Yesterday I had a chance to attend a leadership class at Harvard Business School. My son is in the MBA program there and students are encouraged to invite guests. I attended a Leadership course. First, the setting. HBS is on the banks of the Charles, across the river from Cambridge. The buildings are all beautiful and the inside of the classroom was a semi-circle with several rising rows of tables. There are about 90 students in each section and the sections take classes at the same time. And there are 10 sections per year, so HBS graduates around 900 MBA's per year. The classroom was all done in tasteful dark wood with many nice features, such as the ability for each seat to vote, a self-focusing overhead projector, built in video projector, hooked up to the teacher's PC (we used that to see a film from the schools web site). It's very nice and I guess for $90k/year it should be (includes estimates for room and board along with the $44K tuition).
At the beginning of class, guests are introduced and they are given a standing ovation. I must say, as the only guest that day, it was a bit overwhelming to have 90 of our country's best and brightest clapping for me. I haven't had an ovation directed at me since drama club in high school.
The class was doing a case study on Xerox and Anne Mulcahy. All classes are case studies, whether it's leadership or finance or operations. In the late 1990's, early 2000's, Xerox was going under. They had massive debt and their stock price had cratered. There was an ongoing investigation by the SEC on how their income had been stated in Mexico and the investigation was spreading to the US. Mulcahy was an unlikely choice for CEO, having had no financial background. Nevertheless, she was appointed in 2001 and proceeded to engineer a turnaround.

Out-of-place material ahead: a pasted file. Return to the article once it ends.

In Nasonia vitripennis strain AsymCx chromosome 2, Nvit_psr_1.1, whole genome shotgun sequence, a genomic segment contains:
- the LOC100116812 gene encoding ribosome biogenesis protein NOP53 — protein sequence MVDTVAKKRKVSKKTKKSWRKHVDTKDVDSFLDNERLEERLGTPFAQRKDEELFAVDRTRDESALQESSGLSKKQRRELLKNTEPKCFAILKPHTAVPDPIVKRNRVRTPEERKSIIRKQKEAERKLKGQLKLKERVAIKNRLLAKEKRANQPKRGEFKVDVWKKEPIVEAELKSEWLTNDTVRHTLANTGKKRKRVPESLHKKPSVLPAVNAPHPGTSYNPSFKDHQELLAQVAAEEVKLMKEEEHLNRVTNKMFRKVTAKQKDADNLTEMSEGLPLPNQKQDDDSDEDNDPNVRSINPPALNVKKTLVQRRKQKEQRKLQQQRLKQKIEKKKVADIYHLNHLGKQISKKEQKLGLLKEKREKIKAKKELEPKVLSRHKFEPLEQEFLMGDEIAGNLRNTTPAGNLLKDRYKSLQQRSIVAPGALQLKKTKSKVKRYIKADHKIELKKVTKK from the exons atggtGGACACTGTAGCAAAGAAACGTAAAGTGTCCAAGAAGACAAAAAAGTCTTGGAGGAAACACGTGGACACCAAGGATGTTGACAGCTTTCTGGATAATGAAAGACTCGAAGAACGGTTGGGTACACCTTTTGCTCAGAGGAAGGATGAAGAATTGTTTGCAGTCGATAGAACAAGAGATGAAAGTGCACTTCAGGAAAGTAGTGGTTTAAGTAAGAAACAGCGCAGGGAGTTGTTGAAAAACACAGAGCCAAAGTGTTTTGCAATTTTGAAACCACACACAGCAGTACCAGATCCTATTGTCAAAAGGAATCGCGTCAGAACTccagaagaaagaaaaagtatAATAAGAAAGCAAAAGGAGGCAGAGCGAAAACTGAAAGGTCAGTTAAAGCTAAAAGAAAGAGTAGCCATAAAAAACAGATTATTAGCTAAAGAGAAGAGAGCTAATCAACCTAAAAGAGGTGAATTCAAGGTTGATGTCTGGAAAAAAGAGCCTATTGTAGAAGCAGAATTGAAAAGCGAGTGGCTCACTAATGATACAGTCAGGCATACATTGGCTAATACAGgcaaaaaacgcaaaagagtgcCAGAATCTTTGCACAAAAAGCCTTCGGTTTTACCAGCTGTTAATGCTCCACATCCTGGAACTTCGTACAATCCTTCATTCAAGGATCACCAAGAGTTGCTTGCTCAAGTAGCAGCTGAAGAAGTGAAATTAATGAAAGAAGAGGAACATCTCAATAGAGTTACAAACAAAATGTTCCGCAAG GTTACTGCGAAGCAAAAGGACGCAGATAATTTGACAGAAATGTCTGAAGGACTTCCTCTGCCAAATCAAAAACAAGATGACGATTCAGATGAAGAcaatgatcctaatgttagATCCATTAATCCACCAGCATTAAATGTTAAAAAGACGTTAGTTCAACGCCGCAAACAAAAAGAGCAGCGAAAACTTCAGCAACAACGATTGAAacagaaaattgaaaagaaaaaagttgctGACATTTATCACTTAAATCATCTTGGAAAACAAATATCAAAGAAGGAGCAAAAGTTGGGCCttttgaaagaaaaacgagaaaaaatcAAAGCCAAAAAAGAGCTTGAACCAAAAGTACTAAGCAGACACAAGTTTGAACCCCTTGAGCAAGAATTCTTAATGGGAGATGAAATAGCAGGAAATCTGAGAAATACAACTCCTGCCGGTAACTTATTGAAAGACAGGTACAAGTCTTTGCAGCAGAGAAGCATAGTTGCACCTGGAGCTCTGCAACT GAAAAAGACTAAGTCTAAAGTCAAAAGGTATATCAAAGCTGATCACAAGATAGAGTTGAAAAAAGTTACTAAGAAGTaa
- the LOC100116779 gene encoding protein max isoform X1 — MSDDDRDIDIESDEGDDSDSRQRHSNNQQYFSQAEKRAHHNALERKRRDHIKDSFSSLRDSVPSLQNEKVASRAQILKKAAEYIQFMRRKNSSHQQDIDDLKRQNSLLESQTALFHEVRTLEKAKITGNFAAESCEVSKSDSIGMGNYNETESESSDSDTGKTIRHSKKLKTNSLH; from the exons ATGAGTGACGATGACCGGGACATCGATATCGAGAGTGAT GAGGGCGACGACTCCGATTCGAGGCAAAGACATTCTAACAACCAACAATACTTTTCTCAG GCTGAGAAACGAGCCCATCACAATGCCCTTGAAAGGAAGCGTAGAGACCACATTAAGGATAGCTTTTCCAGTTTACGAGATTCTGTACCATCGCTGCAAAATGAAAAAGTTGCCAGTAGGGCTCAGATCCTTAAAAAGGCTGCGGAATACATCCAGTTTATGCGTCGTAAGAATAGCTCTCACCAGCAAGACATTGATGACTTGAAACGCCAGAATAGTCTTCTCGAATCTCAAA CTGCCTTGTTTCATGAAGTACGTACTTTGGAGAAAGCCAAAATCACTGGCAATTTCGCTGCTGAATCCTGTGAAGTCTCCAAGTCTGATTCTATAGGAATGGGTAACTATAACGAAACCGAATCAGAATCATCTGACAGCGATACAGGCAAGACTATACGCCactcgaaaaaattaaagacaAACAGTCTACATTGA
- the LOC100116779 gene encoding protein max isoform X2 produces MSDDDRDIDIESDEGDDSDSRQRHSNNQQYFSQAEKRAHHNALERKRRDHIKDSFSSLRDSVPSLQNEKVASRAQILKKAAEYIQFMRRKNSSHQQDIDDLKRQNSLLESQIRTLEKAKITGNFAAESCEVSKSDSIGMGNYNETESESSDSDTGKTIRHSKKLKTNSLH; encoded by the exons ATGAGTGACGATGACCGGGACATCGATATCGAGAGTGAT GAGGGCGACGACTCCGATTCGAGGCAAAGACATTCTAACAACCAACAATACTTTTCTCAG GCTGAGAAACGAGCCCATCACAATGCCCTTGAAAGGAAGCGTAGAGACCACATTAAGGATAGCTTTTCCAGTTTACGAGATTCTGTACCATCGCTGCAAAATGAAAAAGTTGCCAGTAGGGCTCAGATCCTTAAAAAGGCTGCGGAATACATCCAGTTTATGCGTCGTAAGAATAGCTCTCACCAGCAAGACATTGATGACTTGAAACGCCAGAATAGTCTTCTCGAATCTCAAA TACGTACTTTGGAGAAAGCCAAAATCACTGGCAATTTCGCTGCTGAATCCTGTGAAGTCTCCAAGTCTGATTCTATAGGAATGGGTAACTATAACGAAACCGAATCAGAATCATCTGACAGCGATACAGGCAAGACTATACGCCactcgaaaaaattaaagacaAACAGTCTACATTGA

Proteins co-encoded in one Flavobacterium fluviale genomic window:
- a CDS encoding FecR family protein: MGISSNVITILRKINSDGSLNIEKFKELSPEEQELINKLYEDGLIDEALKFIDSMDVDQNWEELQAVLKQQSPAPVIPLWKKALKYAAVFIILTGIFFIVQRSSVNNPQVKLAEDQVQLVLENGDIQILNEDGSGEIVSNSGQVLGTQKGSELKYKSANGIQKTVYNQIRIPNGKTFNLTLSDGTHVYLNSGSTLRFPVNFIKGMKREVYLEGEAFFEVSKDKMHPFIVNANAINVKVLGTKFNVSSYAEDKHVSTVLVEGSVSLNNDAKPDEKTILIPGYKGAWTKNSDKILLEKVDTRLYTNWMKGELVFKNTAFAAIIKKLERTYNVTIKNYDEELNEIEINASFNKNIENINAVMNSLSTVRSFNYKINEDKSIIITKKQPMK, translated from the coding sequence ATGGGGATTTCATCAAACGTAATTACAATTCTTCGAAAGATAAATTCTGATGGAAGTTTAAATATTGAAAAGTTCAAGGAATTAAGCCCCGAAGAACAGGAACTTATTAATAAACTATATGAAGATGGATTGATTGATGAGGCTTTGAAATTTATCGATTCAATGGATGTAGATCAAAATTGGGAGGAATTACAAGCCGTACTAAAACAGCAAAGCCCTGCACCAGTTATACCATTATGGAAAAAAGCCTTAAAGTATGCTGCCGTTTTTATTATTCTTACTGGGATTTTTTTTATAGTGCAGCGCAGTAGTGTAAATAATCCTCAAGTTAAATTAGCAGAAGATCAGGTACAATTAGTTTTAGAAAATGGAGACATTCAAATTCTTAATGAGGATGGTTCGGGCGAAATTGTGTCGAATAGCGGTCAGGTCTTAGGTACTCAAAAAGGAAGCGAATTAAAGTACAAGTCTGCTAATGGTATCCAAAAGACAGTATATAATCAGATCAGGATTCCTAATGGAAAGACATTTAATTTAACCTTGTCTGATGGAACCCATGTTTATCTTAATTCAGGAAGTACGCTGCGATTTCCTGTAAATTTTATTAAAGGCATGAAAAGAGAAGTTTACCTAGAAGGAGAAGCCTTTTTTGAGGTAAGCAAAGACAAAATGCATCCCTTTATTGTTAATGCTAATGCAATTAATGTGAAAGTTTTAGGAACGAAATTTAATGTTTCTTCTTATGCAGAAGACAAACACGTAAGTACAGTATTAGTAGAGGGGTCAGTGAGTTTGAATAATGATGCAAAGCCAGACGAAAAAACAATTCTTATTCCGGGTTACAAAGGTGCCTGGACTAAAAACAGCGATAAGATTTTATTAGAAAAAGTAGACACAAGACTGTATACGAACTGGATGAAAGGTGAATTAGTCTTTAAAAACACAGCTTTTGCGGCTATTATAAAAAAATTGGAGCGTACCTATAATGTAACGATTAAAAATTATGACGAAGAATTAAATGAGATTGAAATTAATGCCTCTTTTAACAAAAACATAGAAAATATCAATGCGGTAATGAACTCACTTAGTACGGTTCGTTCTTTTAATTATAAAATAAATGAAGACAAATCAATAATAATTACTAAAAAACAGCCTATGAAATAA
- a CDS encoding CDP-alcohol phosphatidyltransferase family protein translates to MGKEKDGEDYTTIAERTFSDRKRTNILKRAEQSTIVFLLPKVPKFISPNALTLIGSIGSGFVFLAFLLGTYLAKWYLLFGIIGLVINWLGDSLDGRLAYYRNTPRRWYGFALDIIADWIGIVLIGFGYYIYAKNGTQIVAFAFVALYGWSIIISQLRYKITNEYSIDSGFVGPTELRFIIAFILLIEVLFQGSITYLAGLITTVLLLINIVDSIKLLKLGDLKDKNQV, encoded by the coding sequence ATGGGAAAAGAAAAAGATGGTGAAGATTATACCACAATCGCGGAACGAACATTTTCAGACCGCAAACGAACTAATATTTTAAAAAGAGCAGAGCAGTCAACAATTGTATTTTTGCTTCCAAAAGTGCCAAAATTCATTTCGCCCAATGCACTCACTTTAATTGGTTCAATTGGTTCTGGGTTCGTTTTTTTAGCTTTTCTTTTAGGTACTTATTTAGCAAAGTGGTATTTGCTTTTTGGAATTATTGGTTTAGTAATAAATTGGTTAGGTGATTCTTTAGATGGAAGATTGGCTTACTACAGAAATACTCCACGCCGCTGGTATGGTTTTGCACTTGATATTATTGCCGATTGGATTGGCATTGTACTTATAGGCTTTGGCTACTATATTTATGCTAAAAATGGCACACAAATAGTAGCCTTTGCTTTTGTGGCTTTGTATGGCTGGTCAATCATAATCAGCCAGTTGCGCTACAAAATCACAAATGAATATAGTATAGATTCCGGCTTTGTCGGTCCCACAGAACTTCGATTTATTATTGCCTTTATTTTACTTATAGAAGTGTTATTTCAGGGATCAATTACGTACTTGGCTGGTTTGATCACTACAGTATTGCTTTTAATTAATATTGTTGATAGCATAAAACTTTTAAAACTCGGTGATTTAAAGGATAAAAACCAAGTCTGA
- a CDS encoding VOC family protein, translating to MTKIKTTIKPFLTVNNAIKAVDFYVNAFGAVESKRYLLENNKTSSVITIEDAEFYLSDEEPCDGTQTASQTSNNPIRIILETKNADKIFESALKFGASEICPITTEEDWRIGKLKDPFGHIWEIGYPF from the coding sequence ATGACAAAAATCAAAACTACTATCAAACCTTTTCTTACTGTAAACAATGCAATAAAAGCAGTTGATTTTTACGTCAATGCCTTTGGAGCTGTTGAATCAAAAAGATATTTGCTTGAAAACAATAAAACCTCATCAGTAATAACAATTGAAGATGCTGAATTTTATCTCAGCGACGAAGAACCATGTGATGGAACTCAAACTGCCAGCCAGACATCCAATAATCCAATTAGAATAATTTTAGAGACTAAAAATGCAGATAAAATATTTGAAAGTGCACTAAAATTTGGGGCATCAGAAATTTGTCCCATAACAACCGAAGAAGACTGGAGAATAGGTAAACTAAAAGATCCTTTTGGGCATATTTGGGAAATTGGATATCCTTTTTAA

The professor (first year teaching at Harvard, background with McKinsey group) lead the class in discussion, trying to elicit different points of view. Since class participation is 50% of the grade in Leadership, almost everyone had their hand up at every opportunity throughout the hour and 1/2 that the class lasted. It was interesting to listen to (guests are not allowed to participate). Since Leadership is kind of a touchy-feely course, there wasn't really any right or wrong facts, just people's opinion. Because I had researched the situation before class (I did not get to read the case), I felt like the class did a pretty good job of covering the points. I did notice a couple of areas where some of the class members were weak (i.e. in their knowledge of how Chapter 11 bankruptcy works - I have some knowledge because I went through it with a former employer), and I think they missed a few key points, but they are quite smart. Many of them have some business experience, but none of them appeared to be over 30. Lots of women, lots of foreign students (Europe, Asia, India). It felt good to be in a classroom again - it's been a long time. Of course, there was no pressure on me to learn or pay attention because I wasn't being graded.
After class, I went to lunch in Harvard Square with my son while we discussed the class and other topics. We finished with a cup of "Clover" coffee from Starbucks and I was on my way back home to return to the job hunt. It was a nice diversion.